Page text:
Can the New York Giants finally fix its offensive line in the 2022 NFL draft?

New York Giants

The New York Giants tried to build their offense in a conventional way – through the draft.

Franchise running back? Check. The Giants drafted Penn State’s Saquon Barkley with the No. 2 overall pick in the 2018 draft.

Franchise quarterback? Check. New York took Duke’s Daniel Jones with the No. 6 pick the following year.

Franchise left tackle? Check. Andrew Thomas of Georgia was the No. 4 pick in the 2020 draft.

The team even added relatively high draft choices along the rest of the offensive line. Tackle Matt Peart of Connecticut was a third-round pick in 2020. Will Hernandez was a second-round pick in 2018 out of UTEP. Overall, New York drafted six offensive linemen since the 2017 draft.

And now?

Barkely has had trouble staying healthy. Jones has been shaky enough that quarterback is a possibility in the upcoming draft.

But you have to wonder if those two would have had better careers thus far if the Giants’ offensive line was in better shape.

Thomas is starting to come around after an up-and-down start to his career. He finished with a Pro Football Focus grade of 78.9 despite playing with an ankle injury that hampered him throughout much of the season. Reports say Thomas recently underwent surgery on his left ankle, and the team is hopeful he will be ready for the start of the offseason program.

As for the rest of the line? Let Zach Dietz of FanNation’s Giants Country explain it. From Dietz: “Outside of left tackle, Andrew Thomas, the entire offensive line of the Giants is up in the air.  While right tackle Matt Peart was inconsistent in 2021, he should return as the team’s starter with Nate Solder gone assuming Peart’s rehab and recovery from a season-ending injury stays on track. … But the interior is a much greater concern. Will Hernandez likely won’t return, and the cycle of bodies at guard and center didn’t inspire much confidence. This is without a doubt the biggest need for New York.”

In other words, it’s back to the drawing board for the Giants.

Armed with nine picks, including five in the top 85 and six in the top 110, New York has another shot at fixing its offensive line.

The only question is, how many of those premium picks are the Giants willing to spend to fix the line?

Keep an eye on these three players:

OT Evan Neal, Alabama

The 6-foot-7, 350-pound junior is generally considered the top offensive tackle, but North Carolina State’s Ikem Ekwonu is gaining ground on him and can play either guard or tackle. Therefore, it’s possible Neal is still available when New York is on the clock.

And that would be welcome news for new Giants coach Brian Daboll. After winning two Super Bowls as an offensive assistant for the New England Patriots, Daboll left in 2017 to become the offensive coordinator for Alabama. The Crimson Tide would go on to win the 2018 championship, and Daboll moved on to become the offensive coordinator for the Buffalo Bills, a post he held until the Giants hired him to become head coach this past offseason.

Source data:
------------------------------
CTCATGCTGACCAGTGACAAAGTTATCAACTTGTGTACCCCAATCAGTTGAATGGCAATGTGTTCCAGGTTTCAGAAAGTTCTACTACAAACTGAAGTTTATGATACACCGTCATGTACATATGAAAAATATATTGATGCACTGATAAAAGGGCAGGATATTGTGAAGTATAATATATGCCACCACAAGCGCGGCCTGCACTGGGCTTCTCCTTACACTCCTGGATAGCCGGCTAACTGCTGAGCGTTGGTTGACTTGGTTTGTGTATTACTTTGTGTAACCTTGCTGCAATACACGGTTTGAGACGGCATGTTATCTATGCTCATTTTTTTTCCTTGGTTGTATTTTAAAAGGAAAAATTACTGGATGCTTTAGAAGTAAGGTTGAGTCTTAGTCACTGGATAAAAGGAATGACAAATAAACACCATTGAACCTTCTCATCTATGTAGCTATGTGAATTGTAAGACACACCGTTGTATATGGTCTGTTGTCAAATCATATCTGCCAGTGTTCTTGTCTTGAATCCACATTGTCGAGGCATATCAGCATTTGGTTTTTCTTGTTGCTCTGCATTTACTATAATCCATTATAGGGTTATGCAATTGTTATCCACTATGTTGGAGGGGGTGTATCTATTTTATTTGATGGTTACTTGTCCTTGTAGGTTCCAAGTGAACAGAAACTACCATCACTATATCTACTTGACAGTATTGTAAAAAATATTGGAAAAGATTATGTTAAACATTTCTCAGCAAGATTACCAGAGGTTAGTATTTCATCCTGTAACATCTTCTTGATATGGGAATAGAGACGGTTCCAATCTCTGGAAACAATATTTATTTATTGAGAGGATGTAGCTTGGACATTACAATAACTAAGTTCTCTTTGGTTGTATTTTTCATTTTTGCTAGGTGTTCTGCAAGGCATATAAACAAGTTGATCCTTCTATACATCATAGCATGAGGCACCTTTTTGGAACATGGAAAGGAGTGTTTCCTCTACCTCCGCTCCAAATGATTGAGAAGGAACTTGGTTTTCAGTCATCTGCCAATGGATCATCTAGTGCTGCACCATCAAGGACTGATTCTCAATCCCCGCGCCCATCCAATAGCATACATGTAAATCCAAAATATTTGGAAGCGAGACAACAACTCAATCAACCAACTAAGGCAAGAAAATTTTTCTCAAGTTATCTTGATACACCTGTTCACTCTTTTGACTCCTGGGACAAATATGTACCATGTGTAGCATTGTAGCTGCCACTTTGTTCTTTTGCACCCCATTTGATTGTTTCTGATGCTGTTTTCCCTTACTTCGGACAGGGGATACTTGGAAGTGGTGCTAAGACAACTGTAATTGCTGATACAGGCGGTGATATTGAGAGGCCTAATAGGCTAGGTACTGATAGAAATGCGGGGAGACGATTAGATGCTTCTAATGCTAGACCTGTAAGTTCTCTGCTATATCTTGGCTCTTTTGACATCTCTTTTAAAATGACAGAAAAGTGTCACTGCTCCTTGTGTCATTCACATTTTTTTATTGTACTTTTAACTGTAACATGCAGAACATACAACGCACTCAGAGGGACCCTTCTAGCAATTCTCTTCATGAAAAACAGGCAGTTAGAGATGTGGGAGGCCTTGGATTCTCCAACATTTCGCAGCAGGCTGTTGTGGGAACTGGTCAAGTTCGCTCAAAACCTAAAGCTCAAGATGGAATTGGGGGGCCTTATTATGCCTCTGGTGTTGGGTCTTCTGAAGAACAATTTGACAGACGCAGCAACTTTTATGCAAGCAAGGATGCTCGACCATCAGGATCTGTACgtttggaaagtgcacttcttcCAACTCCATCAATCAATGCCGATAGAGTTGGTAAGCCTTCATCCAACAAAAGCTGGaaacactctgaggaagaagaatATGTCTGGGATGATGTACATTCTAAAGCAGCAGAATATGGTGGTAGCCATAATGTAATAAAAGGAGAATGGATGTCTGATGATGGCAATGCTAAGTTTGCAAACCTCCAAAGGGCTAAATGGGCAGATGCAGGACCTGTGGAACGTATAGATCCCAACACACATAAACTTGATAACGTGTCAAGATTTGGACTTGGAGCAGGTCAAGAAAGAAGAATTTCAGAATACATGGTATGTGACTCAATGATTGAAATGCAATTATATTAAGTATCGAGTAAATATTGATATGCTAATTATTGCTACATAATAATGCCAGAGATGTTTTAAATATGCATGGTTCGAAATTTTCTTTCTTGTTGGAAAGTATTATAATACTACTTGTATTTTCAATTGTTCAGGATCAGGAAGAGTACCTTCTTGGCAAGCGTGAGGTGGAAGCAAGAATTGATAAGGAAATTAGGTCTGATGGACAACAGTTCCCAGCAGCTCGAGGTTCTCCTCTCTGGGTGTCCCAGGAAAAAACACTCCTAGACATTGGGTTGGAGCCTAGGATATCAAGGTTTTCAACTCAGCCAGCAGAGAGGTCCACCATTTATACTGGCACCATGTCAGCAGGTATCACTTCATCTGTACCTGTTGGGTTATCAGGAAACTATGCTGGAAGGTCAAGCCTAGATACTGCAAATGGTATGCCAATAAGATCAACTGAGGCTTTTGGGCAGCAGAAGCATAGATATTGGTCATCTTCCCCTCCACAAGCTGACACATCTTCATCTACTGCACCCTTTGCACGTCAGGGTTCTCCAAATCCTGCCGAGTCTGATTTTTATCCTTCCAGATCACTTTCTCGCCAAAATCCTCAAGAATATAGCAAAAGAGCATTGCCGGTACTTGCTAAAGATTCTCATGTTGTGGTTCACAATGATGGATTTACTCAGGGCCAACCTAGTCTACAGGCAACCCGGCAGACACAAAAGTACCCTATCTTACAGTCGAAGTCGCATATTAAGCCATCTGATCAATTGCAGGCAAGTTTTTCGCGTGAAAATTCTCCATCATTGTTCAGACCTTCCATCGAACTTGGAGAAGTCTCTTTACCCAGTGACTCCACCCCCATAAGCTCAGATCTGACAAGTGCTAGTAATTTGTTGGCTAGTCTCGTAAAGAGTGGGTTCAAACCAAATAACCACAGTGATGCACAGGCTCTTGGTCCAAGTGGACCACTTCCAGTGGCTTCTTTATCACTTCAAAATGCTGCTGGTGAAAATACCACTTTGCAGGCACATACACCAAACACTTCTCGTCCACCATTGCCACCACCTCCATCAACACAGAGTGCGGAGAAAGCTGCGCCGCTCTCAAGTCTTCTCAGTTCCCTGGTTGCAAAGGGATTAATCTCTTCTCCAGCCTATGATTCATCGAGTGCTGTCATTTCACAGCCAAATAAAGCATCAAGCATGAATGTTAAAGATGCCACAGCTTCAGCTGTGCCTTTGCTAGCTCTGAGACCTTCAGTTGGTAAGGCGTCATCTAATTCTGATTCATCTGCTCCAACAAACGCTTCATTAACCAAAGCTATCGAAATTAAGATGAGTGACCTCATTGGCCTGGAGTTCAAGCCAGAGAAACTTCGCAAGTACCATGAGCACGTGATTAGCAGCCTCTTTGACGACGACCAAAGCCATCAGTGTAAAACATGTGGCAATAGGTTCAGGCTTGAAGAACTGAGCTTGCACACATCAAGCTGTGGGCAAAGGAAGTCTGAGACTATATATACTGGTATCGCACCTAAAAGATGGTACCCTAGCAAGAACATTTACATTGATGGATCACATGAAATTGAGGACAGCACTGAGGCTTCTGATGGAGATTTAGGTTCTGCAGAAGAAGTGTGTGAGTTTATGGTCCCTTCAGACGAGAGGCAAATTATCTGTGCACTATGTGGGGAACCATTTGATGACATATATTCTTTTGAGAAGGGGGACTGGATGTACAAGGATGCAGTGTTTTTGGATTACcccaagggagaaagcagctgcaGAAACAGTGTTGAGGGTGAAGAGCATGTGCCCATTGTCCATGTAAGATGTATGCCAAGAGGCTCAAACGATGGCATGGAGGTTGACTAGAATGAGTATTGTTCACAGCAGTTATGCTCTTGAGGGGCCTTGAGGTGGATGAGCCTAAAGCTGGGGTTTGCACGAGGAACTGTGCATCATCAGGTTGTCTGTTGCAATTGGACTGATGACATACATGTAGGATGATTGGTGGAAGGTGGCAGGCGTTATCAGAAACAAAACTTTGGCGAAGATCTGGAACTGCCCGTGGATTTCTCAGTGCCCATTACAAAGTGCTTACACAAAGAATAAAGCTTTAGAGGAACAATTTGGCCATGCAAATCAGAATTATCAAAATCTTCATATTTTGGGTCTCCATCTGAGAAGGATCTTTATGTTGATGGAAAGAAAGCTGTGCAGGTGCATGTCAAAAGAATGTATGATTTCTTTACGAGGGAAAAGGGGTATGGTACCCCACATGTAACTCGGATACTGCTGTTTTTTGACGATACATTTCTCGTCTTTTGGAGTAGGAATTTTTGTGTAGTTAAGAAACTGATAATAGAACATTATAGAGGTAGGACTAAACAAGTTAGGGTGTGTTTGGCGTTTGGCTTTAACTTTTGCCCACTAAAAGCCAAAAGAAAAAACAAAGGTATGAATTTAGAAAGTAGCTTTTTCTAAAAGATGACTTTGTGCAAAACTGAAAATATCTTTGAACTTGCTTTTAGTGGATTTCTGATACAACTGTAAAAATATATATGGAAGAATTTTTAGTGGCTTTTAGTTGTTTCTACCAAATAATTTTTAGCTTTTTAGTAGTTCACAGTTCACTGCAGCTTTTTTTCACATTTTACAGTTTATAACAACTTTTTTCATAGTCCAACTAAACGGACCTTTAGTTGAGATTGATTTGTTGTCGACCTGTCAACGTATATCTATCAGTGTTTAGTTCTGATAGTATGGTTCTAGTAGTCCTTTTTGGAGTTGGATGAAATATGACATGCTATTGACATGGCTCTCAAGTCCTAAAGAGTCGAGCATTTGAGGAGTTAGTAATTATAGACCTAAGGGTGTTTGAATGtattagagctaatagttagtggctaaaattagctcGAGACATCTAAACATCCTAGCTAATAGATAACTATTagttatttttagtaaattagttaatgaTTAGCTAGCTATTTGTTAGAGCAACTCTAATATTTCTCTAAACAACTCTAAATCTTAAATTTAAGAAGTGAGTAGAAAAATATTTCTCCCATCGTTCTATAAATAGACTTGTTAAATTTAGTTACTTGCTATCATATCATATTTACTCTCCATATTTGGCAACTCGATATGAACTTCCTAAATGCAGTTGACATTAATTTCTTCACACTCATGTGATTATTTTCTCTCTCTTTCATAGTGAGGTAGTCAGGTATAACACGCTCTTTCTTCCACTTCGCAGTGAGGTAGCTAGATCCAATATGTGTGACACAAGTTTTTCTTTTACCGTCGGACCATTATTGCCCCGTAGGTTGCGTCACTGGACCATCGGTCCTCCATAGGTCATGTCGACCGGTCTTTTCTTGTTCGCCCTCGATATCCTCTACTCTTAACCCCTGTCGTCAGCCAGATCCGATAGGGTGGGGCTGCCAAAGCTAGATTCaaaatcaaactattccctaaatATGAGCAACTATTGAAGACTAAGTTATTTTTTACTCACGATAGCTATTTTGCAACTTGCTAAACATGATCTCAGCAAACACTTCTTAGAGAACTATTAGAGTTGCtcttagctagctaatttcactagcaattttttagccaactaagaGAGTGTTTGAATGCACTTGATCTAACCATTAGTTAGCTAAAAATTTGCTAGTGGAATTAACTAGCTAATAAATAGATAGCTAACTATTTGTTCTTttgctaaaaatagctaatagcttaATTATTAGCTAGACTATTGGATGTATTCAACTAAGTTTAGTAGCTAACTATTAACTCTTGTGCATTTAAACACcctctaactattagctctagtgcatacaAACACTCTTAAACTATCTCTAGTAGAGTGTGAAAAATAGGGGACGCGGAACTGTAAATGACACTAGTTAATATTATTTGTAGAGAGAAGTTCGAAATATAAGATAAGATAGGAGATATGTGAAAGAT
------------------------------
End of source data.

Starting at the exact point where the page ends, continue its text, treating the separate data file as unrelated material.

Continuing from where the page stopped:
So while Daboll was not at Alabama when Neal was there, you can bet he’s heard an earful about him from his former head coach Nick Saban, who he also worked for while at Michigan State.

Meanwhile, Neal has experience playing right tackle. Most of his playing time as a freshman came at left guard, then Neal was moved to right tackle his sophomore year before moving to left tackle this past season.

Again, though, it’s possible that Neal is taken before the fifth pick. ESPN draft analyst Todd McShay recently had Neal going to Jacksonville with the No. 1 overall pick, calling him a “dominant run blocker” who “has a massive frame, explosive power and versatility.”

C Tyler Linderbaum, Iowa

Only one player received more snaps on offense last season than center Billy Price with 984. That player is Hernandez, the guard. Both players will be unrestricted free agents.

While it’s possible the team brings Price back at a team-friendly deal, it would be hard to pass on Linderbaum – even this high in the draft. There are several reasons for that, starting with the lack of center depth in this draft. After Linderbaum, who is ranked No. 5 in the Fanspeak-Jake Rigdon big board, the next-highest rated center is Arizona State’s Dohnovan West at No. 132 overall. Linderbaum is also considered one of the safest picks in the draft.

However, at 6-foot-3, 290-pounds, Linderbaum is a bit undersized for the position. From The Athletic’s Bob Sturm: “I have more (concerns) than most. I see his size (290) as a problem, especially if you are in a division with odd fronts and big nose tackles twice a season (18 teams will call a 3-4 their base defense in ’22). He may be able to add 10-20 pounds, but some guys have a real difficult time adding that much at this stage, so he might always be undersized. That can still work, but you are always giving up a ton of weight to your opponents. Also at Iowa, there was limited pass protection work, but when isolated, the ball needs to come out quick.”

G Luke Goedeke, Central Michigan

The 6-foot-4, 318-pound Goedeke isn’t even the most highly touted lineman from Central Michigan. That would be OT Bernard Raimann, who is the No. 57 overall prospect.

But Goedeke has quietly risen up draft boards in recent weeks and would make sense for the Giants with one of their two third-round picks. Walter Football recently listed Goedeke as one of its “stock up” players. From Walter Football: “Goedeke is a tough interior blocker with good size and strength. At the point of attack, he is a mean presence who really fights and competes. The 6-foot-4, 318-pounder has good size and average length for a guard – 33.13-inch arms. Some team sources like Goedeke more than Central Michigan teammate Bernhard Raimann.”

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